A Rogue's Decameron
By Stan Rogal
A Rogue's Decameron consists of ten stories - tales - that loosely follow the fabliaux style and are based within the spirit of Chaucer's The Canterbury Tales and Boccaccio's The Decameron: extravagance, joy and ribald humour around sex, lust, vice, death and other ?hungers' ... Read more
A Rogue's Decameron consists of ten stories - tales - that loosely follow the fabliaux style and are based within the spirit of Chaucer's The Canterbury Tales and Boccaccio's The Decameron: extravagance, joy and ribald humour around sex, lust, vice, death and other ?hungers' of human beings. Using similar framing technique as these works - a prologue, a short description of each story and an epilogue, the stories explore themes such as social commentary and satire aimed at personal politics, societal mores and customs, hierarchies, and religious beliefs. All with Toronto as a backdrop and brought up to date for the sensibilities of a 21st century audience.
Stan Rogal was born in Vancouver where he worked for several years in the bowling business. He moved to Toronto in 1987 to complete an MA English at York University. He ran the popular Idler Pub Reading Series for ten years, was co-creator of Bald Ego Theatre and is now the artistic director of Bulletproof Theatre. He has published thirteen books (eight poetry, two novels, three short story collections) and his work has appeared in several anthologies and in numerous literary magazines in Canada, the US and Europe. He continues to act and direct and several of his plays have been produced across Canada.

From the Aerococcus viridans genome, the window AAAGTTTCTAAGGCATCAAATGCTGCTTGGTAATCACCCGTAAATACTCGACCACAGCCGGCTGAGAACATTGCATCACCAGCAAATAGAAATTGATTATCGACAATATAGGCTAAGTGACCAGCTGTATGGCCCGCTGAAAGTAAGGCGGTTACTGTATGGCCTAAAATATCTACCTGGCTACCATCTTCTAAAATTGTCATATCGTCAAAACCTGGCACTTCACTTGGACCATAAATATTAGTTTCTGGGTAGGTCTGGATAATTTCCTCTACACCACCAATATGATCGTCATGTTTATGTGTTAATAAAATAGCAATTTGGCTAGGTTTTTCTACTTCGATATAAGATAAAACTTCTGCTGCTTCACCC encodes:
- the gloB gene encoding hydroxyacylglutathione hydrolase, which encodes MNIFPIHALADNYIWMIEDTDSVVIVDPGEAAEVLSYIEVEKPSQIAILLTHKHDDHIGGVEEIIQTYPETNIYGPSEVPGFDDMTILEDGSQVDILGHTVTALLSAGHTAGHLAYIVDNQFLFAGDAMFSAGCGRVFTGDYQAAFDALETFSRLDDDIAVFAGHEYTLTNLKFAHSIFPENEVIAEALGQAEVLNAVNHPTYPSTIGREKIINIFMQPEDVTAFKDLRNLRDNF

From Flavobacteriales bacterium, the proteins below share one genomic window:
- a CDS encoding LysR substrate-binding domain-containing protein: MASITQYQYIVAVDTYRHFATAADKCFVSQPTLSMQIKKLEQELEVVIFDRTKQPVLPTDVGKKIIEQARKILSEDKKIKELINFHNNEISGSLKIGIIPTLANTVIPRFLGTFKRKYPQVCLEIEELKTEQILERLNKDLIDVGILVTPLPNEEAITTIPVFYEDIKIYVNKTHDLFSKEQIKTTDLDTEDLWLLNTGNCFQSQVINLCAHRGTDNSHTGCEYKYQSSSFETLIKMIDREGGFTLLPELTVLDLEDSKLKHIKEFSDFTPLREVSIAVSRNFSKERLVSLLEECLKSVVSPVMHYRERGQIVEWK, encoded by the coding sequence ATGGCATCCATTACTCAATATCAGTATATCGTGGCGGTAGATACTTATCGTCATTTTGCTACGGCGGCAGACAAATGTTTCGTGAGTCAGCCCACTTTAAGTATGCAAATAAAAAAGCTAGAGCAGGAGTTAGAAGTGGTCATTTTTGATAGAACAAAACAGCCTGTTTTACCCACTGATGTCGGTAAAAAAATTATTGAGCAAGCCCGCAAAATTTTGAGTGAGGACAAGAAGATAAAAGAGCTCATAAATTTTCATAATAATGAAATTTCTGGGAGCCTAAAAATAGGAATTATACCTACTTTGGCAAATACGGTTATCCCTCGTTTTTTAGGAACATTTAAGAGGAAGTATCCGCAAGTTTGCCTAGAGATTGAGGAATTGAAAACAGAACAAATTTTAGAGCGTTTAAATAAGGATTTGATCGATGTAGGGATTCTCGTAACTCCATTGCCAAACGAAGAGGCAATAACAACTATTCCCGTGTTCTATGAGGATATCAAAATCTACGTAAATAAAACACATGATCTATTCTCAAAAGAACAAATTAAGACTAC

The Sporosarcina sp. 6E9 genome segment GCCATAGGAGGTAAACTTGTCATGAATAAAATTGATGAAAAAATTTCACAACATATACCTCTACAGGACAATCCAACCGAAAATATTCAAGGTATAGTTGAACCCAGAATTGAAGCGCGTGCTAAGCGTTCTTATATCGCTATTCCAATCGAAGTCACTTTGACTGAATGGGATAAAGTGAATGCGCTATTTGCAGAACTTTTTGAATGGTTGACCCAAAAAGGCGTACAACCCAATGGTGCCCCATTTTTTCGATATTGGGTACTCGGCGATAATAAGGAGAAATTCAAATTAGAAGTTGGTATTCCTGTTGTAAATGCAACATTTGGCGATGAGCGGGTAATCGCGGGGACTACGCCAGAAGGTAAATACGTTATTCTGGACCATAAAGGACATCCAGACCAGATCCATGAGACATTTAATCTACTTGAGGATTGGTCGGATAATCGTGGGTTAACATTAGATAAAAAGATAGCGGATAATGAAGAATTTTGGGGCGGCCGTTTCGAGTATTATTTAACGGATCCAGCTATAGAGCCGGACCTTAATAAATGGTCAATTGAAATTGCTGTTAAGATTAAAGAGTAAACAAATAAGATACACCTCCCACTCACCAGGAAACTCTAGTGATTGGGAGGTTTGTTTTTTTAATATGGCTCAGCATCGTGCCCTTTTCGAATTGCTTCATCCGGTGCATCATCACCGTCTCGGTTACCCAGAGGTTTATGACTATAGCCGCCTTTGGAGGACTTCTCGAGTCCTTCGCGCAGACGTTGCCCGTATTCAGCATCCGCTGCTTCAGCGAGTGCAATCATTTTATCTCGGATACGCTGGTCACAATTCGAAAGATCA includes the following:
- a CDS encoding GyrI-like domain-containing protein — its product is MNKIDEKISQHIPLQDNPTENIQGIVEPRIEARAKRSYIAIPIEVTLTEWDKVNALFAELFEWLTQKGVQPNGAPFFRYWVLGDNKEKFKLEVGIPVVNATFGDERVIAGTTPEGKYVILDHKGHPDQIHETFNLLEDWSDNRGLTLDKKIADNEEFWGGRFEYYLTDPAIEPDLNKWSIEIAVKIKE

Rosa arched her broad back against the cushioned arm of the couch. She stretched her plump left leg across the worn leather and ground her French heeled shoe into the pine floorboards. Her equally plump right leg hung quivering in the air, a slight pair of damp pink lace panties dangling from a surprisingly delicate ankle. Her dress was unbuttoned at the neck and a pair of exquisitely large breasts danced half-in, half-out of an industrial wired bra. Two clumsy hands--not her own--grappled with the breasts, rolled the flesh and pinched the nipples.
[Rogal's] short stories are jewels of literature: highly polished, bright flashes of insight in a compact form, sharing the intensity of concise language with poetry, following a well-constructed narrative that highlights a single event, crisis, or surprising dénouement
— Hamilton Art and Letters